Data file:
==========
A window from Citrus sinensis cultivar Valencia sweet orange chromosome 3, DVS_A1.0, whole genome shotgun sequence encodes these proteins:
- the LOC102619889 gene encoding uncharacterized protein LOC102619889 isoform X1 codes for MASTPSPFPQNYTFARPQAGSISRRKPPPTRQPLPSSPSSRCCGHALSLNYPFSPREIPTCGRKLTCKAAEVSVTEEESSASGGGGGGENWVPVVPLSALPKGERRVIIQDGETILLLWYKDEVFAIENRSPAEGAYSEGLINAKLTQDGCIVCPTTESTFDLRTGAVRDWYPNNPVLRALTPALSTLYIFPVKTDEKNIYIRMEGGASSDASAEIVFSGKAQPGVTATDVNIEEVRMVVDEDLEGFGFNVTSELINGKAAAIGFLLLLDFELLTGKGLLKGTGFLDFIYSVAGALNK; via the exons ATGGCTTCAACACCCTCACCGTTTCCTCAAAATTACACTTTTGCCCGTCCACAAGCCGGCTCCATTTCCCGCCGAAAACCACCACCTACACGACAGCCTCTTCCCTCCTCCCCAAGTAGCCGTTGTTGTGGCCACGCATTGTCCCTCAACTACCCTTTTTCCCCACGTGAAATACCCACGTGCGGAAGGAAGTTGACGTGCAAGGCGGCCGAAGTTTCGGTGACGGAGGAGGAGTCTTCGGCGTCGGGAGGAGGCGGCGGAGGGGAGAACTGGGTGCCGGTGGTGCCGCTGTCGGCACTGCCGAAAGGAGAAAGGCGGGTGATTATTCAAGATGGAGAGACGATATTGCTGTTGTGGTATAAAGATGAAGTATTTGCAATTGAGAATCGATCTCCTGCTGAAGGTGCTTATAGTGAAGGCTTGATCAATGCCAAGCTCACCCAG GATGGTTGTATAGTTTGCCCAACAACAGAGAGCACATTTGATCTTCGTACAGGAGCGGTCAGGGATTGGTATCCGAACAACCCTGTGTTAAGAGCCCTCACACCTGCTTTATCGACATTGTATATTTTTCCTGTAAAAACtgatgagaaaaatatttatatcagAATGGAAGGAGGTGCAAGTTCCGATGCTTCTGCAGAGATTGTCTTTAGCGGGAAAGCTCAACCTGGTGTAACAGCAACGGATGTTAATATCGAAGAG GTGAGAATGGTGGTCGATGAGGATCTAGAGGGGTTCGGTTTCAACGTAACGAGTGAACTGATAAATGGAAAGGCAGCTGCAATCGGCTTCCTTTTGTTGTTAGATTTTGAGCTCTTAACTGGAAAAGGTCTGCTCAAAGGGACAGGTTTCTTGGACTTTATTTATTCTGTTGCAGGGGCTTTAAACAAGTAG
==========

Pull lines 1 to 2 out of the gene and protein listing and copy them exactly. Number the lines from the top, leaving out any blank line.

A window from Citrus sinensis cultivar Valencia sweet orange chromosome 3, DVS_A1.0, whole genome shotgun sequence encodes these proteins:
- the LOC102619889 gene encoding uncharacterized protein LOC102619889 isoform X1 codes for MASTPSPFPQNYTFARPQAGSISRRKPPPTRQPLPSSPSSRCCGHALSLNYPFSPREIPTCGRKLTCKAAEVSVTEEESSASGGGGGGENWVPVVPLSALPKGERRVIIQDGETILLLWYKDEVFAIENRSPAEGAYSEGLINAKLTQDGCIVCPTTESTFDLRTGAVRDWYPNNPVLRALTPALSTLYIFPVKTDEKNIYIRMEGGASSDASAEIVFSGKAQPGVTATDVNIEEVRMVVDEDLEGFGFNVTSELINGKAAAIGFLLLLDFELLTGKGLLKGTGFLDFIYSVAGALNK; via the exons ATGGCTTCAACACCCTCACCGTTTCCTCAAAATTACACTTTTGCCCGTCCACAAGCCGGCTCCATTTCCCGCCGAAAACCACCACCTACACGACAGCCTCTTCCCTCCTCCCCAAGTAGCCGTTGTTGTGGCCACGCATTGTCCCTCAACTACCCTTTTTCCCCACGTGAAATACCCACGTGCGGAAGGAAGTTGACGTGCAAGGCGGCCGAAGTTTCGGTGACGGAGGAGGAGTCTTCGGCGTCGGGAGGAGGCGGCGGAGGGGAGAACTGGGTGCCGGTGGTGCCGCTGTCGGCACTGCCGAAAGGAGAAAGGCGGGTGATTATTCAAGATGGAGAGACGATATTGCTGTTGTGGTATAAAGATGAAGTATTTGCAATTGAGAATCGATCTCCTGCTGAAGGTGCTTATAGTGAAGGCTTGATCAATGCCAAGCTCACCCAG GATGGTTGTATAGTTTGCCCAACAACAGAGAGCACATTTGATCTTCGTACAGGAGCGGTCAGGGATTGGTATCCGAACAACCCTGTGTTAAGAGCCCTCACACCTGCTTTATCGACATTGTATATTTTTCCTGTAAAAACtgatgagaaaaatatttatatcagAATGGAAGGAGGTGCAAGTTCCGATGCTTCTGCAGAGATTGTCTTTAGCGGGAAAGCTCAACCTGGTGTAACAGCAACGGATGTTAATATCGAAGAG GTGAGAATGGTGGTCGATGAGGATCTAGAGGGGTTCGGTTTCAACGTAACGAGTGAACTGATAAATGGAAAGGCAGCTGCAATCGGCTTCCTTTTGTTGTTAGATTTTGAGCTCTTAACTGGAAAAGGTCTGCTCAAAGGGACAGGTTTCTTGGACTTTATTTATTCTGTTGCAGGGGCTTTAAACAAGTAG